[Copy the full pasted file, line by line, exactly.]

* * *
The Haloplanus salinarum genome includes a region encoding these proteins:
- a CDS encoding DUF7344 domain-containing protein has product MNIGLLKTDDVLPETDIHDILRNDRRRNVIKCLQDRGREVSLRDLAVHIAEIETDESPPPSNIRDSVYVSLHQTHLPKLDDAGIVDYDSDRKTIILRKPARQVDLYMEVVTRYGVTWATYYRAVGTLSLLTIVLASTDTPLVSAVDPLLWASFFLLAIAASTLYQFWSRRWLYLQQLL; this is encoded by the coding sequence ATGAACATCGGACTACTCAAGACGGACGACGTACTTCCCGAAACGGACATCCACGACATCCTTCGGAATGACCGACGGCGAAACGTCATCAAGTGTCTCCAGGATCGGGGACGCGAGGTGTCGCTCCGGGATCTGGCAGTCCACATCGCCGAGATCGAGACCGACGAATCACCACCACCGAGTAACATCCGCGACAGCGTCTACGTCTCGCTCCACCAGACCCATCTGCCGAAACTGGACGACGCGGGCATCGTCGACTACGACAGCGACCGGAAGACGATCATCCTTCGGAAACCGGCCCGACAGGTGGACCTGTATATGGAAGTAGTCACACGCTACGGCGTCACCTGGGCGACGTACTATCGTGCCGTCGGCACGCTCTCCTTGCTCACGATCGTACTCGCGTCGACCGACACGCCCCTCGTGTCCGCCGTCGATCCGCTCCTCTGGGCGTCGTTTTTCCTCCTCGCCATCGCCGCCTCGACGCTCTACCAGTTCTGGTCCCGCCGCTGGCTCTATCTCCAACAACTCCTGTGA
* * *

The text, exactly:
The Haloplanus salinarum genome includes a region encoding these proteins:
- a CDS encoding DUF7344 domain-containing protein has product MNIGLLKTDDVLPETDIHDILRNDRRRNVIKCLQDRGREVSLRDLAVHIAEIETDESPPPSNIRDSVYVSLHQTHLPKLDDAGIVDYDSDRKTIILRKPARQVDLYMEVVTRYGVTWATYYRAVGTLSLLTIVLASTDTPLVSAVDPLLWASFFLLAIAASTLYQFWSRRWLYLQQLL; this is encoded by the coding sequence ATGAACATCGGACTACTCAAGACGGACGACGTACTTCCCGAAACGGACATCCACGACATCCTTCGGAATGACCGACGGCGAAACGTCATCAAGTGTCTCCAGGATCGGGGACGCGAGGTGTCGCTCCGGGATCTGGCAGTCCACATCGCCGAGATCGAGACCGACGAATCACCACCACCGAGTAACATCCGCGACAGCGTCTACGTCTCGCTCCACCAGACCCATCTGCCGAAACTGGACGACGCGGGCATCGTCGACTACGACAGCGACCGGAAGACGATCATCCTTCGGAAACCGGCCCGACAGGTGGACCTGTATATGGAAGTAGTCACACGCTACGGCGTCACCTGGGCGACGTACTATCGTGCCGTCGGCACGCTCTCCTTGCTCACGATCGTACTCGCGTCGACCGACACGCCCCTCGTGTCCGCCGTCGATCCGCTCCTCTGGGCGTCGTTTTTCCTCCTCGCCATCGCCGCCTCGACGCTCTACCAGTTCTGGTCCCGCCGCTGGCTCTATCTCCAACAACTCCTGTGA